World Health Organization-defined classification of myeloproliferative neoplasms: morphological reproducibility and clinical correlations--the Danish experience

Research output: Contribution to journalJournal articleResearchpeer-review

  • Ann Brinch Madelung
  • Henrik Bondo
  • Inger Stamp
  • Preben Loevgreen
  • Signe Ledou Nielsen
  • Anne Falensteen
  • Helle Knudsen
  • Mats Ehinger
  • Rasmus Dahl-Sørensen
  • Nana Brochmann Mortensen
  • Kira Dynnes Svendsen
  • Lange, Theis
  • Elisabeth Ralfkiaer
  • Karsten Nielsen
  • Hans Carl Hasselbalch
  • Jürgen Thiele

We examined inter- and intraobserver reproducibility and concordance between histological diagnosis and independently collected clinical findings in a large series of patients with the major subtypes of myeloproliferative neoplasms (MPNs) and controls. Seven hematopathologists reviewed 272 bone marrow biopsies including 43 controls. Diagnoses were determined according to the 2008 criteria of the World Health Organization (WHO). The participants were blinded to all clinical data except patient age. After initial evaluation all hematopathologists participated in a 3-day meeting with a leading clinician chaired by an expert hematopathologists. In cases with lack of consensus on fiber grading (n = 57), a new evaluation was performed. In cases with discordance on morphological diagnosis (n = 129), an additional nonblinded evaluation taking clinical data into consideration was carried out. For remaining cases with a lack of concordance between morphological diagnosis and clinical diagnosis (n = 33), a similar nonblinded evaluation was performed. Consensus on final histological diagnosis and concordance with clinical diagnosis were determined. Blinded histological evaluation resulted in a 53% consensus rate. After re-evaluation of fiber content, consensus was reached in 60% of cases. Adding clinical data increased the histological consensus to 83%. For cases with a histological consensus, we found a concordance of 71% with the clinician's diagnoses. This is the first study to present a larger cohort of MPN patients mimicking the diagnostic challenges that hematopathologists face in their daily practice. The results support the postulates of the WHO that both morphological and clinical findings are essential for a valid diagnosis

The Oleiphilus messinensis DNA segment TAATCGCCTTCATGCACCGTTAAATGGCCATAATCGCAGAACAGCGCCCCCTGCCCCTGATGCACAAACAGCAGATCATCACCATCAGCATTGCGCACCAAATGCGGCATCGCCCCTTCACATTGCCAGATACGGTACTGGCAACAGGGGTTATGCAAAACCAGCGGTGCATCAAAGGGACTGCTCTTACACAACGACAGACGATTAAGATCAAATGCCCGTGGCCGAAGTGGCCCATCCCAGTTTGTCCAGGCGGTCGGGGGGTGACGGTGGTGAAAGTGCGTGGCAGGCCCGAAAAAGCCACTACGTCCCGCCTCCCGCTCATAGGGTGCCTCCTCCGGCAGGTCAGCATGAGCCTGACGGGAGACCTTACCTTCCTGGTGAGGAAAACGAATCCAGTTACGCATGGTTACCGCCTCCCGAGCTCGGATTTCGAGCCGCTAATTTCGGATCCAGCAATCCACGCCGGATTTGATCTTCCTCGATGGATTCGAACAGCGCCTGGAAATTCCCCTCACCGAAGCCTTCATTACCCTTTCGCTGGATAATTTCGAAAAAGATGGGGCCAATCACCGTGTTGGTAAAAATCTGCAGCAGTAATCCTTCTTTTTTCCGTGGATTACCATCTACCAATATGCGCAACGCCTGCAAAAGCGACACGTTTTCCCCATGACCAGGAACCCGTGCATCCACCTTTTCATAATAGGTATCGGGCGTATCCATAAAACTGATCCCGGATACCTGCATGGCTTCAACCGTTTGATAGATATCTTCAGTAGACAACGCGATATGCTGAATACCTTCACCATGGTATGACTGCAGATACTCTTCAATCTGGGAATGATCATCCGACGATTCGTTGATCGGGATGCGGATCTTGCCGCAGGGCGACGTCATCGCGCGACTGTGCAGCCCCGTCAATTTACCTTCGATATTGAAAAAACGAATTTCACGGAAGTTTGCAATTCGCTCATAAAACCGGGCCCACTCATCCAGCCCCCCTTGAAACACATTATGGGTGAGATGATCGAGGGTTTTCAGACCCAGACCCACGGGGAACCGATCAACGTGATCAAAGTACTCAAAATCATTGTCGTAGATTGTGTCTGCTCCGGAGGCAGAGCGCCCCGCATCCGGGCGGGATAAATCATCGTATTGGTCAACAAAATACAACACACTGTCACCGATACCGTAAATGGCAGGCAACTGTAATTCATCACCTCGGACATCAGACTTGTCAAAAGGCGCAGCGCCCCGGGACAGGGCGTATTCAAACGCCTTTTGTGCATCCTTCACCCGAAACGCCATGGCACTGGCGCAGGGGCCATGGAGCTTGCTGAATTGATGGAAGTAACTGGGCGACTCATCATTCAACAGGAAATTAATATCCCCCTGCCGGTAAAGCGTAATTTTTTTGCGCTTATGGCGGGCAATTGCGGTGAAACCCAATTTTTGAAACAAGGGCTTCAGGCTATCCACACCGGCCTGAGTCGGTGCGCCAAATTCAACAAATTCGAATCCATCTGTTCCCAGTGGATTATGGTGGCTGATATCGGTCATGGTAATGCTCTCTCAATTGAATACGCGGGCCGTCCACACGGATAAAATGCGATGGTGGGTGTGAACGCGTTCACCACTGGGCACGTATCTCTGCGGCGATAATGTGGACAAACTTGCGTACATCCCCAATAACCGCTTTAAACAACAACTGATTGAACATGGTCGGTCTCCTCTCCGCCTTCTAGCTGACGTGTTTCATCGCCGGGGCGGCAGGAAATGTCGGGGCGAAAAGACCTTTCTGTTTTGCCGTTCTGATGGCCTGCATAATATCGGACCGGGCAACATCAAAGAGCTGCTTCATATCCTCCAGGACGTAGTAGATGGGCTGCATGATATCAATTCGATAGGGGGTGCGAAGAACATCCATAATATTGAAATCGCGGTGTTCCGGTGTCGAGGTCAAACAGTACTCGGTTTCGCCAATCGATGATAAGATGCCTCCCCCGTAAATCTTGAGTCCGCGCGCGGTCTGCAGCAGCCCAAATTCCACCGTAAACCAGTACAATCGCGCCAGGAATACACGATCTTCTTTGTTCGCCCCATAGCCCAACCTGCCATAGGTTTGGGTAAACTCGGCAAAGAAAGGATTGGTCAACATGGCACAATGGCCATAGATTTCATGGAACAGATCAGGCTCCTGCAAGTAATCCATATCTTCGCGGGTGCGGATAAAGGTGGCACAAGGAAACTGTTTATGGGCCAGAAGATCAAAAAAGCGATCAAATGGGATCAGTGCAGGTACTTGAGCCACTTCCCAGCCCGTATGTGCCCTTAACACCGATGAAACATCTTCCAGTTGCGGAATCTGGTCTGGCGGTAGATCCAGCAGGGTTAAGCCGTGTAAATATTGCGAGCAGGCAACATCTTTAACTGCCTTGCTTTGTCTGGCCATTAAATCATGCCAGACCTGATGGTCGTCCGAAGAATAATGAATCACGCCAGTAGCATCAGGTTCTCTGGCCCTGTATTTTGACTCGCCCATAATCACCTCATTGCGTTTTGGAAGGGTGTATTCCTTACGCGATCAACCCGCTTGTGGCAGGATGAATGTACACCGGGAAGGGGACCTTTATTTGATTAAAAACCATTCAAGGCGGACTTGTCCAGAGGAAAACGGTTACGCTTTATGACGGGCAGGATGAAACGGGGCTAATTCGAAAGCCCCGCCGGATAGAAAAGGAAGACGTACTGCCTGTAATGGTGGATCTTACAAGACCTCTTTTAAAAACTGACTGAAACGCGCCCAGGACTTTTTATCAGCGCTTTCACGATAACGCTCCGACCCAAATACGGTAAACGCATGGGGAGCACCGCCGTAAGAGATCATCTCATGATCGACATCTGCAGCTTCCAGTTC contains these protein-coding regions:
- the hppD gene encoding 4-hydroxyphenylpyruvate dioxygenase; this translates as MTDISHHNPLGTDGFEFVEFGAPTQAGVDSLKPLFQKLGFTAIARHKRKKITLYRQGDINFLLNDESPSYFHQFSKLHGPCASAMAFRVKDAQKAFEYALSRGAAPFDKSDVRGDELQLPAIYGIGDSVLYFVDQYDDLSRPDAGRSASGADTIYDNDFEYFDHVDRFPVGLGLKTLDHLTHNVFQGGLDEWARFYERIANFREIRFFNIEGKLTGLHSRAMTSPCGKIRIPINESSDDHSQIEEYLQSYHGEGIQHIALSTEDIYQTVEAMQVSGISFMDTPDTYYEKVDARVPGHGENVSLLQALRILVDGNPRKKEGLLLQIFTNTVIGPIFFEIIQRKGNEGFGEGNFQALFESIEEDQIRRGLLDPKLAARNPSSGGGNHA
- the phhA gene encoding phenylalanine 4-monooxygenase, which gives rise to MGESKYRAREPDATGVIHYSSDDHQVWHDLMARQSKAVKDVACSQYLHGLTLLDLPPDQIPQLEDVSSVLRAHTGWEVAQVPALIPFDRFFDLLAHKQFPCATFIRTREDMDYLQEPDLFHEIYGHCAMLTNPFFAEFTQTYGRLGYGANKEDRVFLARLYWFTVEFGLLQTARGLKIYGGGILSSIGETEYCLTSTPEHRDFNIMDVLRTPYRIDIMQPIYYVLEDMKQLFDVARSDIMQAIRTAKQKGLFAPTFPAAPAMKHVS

Original languageEnglish
JournalAmerican Journal of Hematology
Issue number12
Pages (from-to)1012-1016
Number of pages5
Publication statusPublished - Dec 2013

    Research areas

  • Aged, Bone Marrow, Bone Marrow Examination, Consensus, Denmark, Female, Humans, Laboratory Proficiency Testing, Male, Middle Aged, Myeloproliferative Disorders, Observer Variation, Pathology Department, Hospital, Pathology, Clinical, Random Allocation, Reproducibility of Results, Single-Blind Method, Sweden, World Health Organization

ID: 117911590